Last week, I found myself being a guest teacher in a grade 12 foods class in a small community in Northern Vancouver Island. I taught the students to make stuffed French toast and then we had a discussion on food security (not because there is a direct relationship between the two, but it is one of my favourite brunch meals). After we had eaten and talked about some of the different elements of food security, such as who is responsible to ensure our food is safe to eat and why access to “culturally appropriate” food would be include in the definition, I had the students move themselves along an imaginary continuum we had drawn to represent how secure they felt about their food source – standing at one end of the classroom indicated they felt very secure about the food they access, and standing at the other end indicated they felt a fair bit of risk or uncertainty about their next meal. I had been feeling pretty good at that point about my ability to engage the students in dialogue, and about their knowledge of food systems. As I explained the exercise, one student looked at me and said, “Why should I care about this?” There isn’t much she could have said to make me feel more deflated, but I might have said the same thing when I was in high school. I would like to think that what she was really saying was, “I’d just rather not get up and physically move myself.” I hope she was saying “I’ve never thought about this before, and I don’t yet realize how much I take for granted that others will ensure that I won’t go hungry today, or in the coming years.” I can’t remember how I replied to her question, but I hope that as this food network grows and we dialogue about what we eat and where that food comes from, we will come up with a good answer to the student’s question. Or better yet, that the question will change to “how can I care about this?”
Entries in food network (2)
Saturday night, I joined a group of UBC international students for their weekly dinner and discussion. I was invited by Inter-Varsity Christian Fellowship to talk about food, justice and hunger in Vancouver, and to share about our Christian Community Food Network. Since we were talking about food and culture, I invited the students to cook the meal with me. Together, about 25 of us, many whom were inexperienced in a kitchen, made roasted butternut squash soup, baked potatoes with as many toppings as I could think of, and baked apples stuffed with raisins, walnuts and cinnamon. Dinner was delicious, despite a little chaos as we were preparing it, and the momentary fluster I felt when I handed one student a stalk of broccoli, and he looked at me somewhat apologetically and asked, “What do I do? I’ve never washed broccoli before.”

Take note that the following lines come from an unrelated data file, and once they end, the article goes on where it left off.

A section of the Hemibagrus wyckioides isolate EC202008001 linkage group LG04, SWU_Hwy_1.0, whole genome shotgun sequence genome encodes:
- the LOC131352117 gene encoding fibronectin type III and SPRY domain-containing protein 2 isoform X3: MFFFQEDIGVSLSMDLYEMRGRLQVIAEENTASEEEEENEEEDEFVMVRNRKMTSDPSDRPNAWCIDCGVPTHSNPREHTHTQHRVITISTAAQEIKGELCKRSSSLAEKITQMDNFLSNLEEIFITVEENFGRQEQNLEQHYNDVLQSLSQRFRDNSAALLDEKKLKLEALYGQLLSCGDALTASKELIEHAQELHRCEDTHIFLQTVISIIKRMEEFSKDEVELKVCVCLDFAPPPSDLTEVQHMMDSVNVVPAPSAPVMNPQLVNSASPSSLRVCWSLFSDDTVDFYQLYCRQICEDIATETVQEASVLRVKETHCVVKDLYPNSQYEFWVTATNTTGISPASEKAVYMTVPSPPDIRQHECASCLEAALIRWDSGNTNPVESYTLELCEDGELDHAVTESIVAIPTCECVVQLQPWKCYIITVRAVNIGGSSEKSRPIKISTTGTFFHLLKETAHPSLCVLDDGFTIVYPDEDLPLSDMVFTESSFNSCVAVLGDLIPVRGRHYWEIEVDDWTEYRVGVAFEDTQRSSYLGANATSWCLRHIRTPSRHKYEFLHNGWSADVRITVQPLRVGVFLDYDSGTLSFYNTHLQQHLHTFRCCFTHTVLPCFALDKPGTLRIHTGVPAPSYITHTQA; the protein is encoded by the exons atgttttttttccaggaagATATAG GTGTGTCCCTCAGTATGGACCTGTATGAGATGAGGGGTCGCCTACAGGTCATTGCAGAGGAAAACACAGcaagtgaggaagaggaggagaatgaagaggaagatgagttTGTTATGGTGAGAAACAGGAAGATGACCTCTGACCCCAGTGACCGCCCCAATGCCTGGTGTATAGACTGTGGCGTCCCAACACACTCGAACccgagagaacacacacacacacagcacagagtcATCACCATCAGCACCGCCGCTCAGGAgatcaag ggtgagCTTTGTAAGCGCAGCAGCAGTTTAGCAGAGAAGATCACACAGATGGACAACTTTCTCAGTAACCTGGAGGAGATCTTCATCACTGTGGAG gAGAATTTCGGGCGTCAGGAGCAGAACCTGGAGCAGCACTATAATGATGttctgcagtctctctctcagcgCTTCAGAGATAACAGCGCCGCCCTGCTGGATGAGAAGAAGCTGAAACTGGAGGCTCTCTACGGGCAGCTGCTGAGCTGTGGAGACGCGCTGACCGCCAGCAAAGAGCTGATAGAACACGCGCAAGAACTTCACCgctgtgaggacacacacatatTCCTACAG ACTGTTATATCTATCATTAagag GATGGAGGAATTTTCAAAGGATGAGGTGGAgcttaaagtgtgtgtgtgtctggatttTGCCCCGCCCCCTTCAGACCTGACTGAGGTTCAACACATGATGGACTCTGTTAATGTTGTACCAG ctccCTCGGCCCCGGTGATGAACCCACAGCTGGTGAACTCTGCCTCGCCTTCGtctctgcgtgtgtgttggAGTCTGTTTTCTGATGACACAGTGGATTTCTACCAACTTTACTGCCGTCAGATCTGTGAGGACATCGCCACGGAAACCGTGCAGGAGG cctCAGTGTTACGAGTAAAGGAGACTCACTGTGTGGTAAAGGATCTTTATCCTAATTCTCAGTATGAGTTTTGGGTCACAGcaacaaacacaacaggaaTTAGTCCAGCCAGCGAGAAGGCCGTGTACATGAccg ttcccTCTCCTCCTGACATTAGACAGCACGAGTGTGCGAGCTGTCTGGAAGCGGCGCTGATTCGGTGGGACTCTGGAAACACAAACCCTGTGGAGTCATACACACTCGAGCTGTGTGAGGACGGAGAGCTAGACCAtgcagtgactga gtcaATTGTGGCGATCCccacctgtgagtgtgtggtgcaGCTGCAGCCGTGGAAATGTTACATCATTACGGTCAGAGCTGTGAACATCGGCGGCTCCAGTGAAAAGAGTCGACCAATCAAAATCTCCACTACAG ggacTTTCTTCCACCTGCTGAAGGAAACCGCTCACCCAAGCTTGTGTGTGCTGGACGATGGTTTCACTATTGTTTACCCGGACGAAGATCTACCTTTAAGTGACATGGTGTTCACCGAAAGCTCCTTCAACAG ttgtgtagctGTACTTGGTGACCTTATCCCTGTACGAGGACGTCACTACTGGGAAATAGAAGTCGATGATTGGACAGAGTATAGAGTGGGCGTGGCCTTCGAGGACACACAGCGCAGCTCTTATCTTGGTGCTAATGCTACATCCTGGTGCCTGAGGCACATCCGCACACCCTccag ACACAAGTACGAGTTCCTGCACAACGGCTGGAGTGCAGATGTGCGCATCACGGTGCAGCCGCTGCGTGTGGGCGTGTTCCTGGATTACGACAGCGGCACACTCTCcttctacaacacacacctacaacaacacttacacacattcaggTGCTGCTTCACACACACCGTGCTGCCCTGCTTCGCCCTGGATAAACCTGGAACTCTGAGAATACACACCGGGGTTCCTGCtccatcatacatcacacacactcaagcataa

Between dinner and dessert, we talked about food security, and why the definition includes a reference to the importance of culturally appropriate foods. We read the story of Jesus feeding the 5000 (John 6), and talked about different practices of saying grace. We also talked about why after the crowd had eaten their fill, Jesus asked his disciples to "Gather the leftovers so nothing is wasted" (v. 12). I learned the word “mottainai,” which is a Japanese term used to convey feelings of regret when anything, even a spoonful of rice, is wasted. We don’t have such a term in English, but I think it captures what Jesus meant when he spoke to his disciples that day. He must have known that we would still be reading that story 2000 years later, and known how much food we would come to waste, and how unnecessarily hungry so many people would be.
The students asked good questions about hunger and malnutrition. I continue to be encouraged by people’s interest in the community meals and food programs in Vancouver. I couldn’t answer the students’ questions about why so many go hungry here, nor could I answer their questions about what Canadian food is, though I did say that the dinner we had cooked was as typically Canadian as I could imagine!